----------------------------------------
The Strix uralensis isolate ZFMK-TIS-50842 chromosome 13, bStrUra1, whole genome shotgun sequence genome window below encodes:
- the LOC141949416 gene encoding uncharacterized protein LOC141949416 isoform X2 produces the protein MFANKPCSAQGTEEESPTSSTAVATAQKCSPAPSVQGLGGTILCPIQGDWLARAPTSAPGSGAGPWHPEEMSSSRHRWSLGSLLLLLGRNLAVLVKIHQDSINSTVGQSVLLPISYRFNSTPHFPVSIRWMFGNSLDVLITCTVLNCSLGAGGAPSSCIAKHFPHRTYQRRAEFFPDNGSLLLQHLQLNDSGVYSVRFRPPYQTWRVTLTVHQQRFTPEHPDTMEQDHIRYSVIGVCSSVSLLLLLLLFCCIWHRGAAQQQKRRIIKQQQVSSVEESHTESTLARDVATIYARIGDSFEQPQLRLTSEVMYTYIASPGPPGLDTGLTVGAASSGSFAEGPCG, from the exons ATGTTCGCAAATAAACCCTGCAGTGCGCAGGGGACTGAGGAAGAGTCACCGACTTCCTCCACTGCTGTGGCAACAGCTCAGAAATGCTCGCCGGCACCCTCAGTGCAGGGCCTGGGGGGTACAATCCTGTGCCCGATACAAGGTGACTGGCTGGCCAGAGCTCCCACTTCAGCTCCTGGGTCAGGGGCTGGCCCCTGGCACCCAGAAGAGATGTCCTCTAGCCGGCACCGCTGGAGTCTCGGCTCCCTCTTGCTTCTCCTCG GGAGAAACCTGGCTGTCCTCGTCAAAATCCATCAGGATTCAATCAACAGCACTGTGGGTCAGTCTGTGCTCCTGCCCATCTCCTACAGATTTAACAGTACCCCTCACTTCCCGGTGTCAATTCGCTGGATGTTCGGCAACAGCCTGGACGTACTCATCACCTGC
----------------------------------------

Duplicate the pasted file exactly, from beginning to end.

The Strix uralensis isolate ZFMK-TIS-50842 chromosome 13, bStrUra1, whole genome shotgun sequence genome window below encodes:
- the LOC141949416 gene encoding uncharacterized protein LOC141949416 isoform X2 produces the protein MFANKPCSAQGTEEESPTSSTAVATAQKCSPAPSVQGLGGTILCPIQGDWLARAPTSAPGSGAGPWHPEEMSSSRHRWSLGSLLLLLGRNLAVLVKIHQDSINSTVGQSVLLPISYRFNSTPHFPVSIRWMFGNSLDVLITCTVLNCSLGAGGAPSSCIAKHFPHRTYQRRAEFFPDNGSLLLQHLQLNDSGVYSVRFRPPYQTWRVTLTVHQQRFTPEHPDTMEQDHIRYSVIGVCSSVSLLLLLLLFCCIWHRGAAQQQKRRIIKQQQVSSVEESHTESTLARDVATIYARIGDSFEQPQLRLTSEVMYTYIASPGPPGLDTGLTVGAASSGSFAEGPCG, from the exons ATGTTCGCAAATAAACCCTGCAGTGCGCAGGGGACTGAGGAAGAGTCACCGACTTCCTCCACTGCTGTGGCAACAGCTCAGAAATGCTCGCCGGCACCCTCAGTGCAGGGCCTGGGGGGTACAATCCTGTGCCCGATACAAGGTGACTGGCTGGCCAGAGCTCCCACTTCAGCTCCTGGGTCAGGGGCTGGCCCCTGGCACCCAGAAGAGATGTCCTCTAGCCGGCACCGCTGGAGTCTCGGCTCCCTCTTGCTTCTCCTCG GGAGAAACCTGGCTGTCCTCGTCAAAATCCATCAGGATTCAATCAACAGCACTGTGGGTCAGTCTGTGCTCCTGCCCATCTCCTACAGATTTAACAGTACCCCTCACTTCCCGGTGTCAATTCGCTGGATGTTCGGCAACAGCCTGGACGTACTCATCACCTGC